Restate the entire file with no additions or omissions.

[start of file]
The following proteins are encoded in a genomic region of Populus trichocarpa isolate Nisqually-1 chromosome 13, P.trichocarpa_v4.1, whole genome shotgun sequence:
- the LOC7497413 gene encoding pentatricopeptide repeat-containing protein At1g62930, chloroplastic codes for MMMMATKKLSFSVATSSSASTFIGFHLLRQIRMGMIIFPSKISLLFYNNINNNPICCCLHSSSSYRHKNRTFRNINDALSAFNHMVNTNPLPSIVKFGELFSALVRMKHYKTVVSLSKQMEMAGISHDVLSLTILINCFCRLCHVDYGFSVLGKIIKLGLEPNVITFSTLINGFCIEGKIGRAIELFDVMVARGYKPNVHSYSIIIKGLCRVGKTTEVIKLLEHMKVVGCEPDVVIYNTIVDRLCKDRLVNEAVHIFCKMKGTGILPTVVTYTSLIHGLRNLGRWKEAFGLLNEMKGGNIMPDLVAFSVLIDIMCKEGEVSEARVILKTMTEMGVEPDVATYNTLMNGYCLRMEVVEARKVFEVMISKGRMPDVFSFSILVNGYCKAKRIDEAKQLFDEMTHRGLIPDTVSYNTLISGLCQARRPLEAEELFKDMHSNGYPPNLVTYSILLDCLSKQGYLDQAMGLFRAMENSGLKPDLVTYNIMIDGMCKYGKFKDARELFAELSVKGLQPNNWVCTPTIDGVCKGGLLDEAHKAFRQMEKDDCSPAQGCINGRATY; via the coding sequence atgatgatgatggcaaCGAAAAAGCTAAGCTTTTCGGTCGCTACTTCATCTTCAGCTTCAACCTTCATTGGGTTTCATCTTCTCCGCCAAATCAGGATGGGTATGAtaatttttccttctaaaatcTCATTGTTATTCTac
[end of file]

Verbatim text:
The following proteins are encoded in a genomic region of Populus trichocarpa isolate Nisqually-1 chromosome 13, P.trichocarpa_v4.1, whole genome shotgun sequence:
- the LOC7497413 gene encoding pentatricopeptide repeat-containing protein At1g62930, chloroplastic codes for MMMMATKKLSFSVATSSSASTFIGFHLLRQIRMGMIIFPSKISLLFYNNINNNPICCCLHSSSSYRHKNRTFRNINDALSAFNHMVNTNPLPSIVKFGELFSALVRMKHYKTVVSLSKQMEMAGISHDVLSLTILINCFCRLCHVDYGFSVLGKIIKLGLEPNVITFSTLINGFCIEGKIGRAIELFDVMVARGYKPNVHSYSIIIKGLCRVGKTTEVIKLLEHMKVVGCEPDVVIYNTIVDRLCKDRLVNEAVHIFCKMKGTGILPTVVTYTSLIHGLRNLGRWKEAFGLLNEMKGGNIMPDLVAFSVLIDIMCKEGEVSEARVILKTMTEMGVEPDVATYNTLMNGYCLRMEVVEARKVFEVMISKGRMPDVFSFSILVNGYCKAKRIDEAKQLFDEMTHRGLIPDTVSYNTLISGLCQARRPLEAEELFKDMHSNGYPPNLVTYSILLDCLSKQGYLDQAMGLFRAMENSGLKPDLVTYNIMIDGMCKYGKFKDARELFAELSVKGLQPNNWVCTPTIDGVCKGGLLDEAHKAFRQMEKDDCSPAQGCINGRATY; via the coding sequence atgatgatgatggcaaCGAAAAAGCTAAGCTTTTCGGTCGCTACTTCATCTTCAGCTTCAACCTTCATTGGGTTTCATCTTCTCCGCCAAATCAGGATGGGTATGAtaatttttccttctaaaatcTCATTGTTATTCTac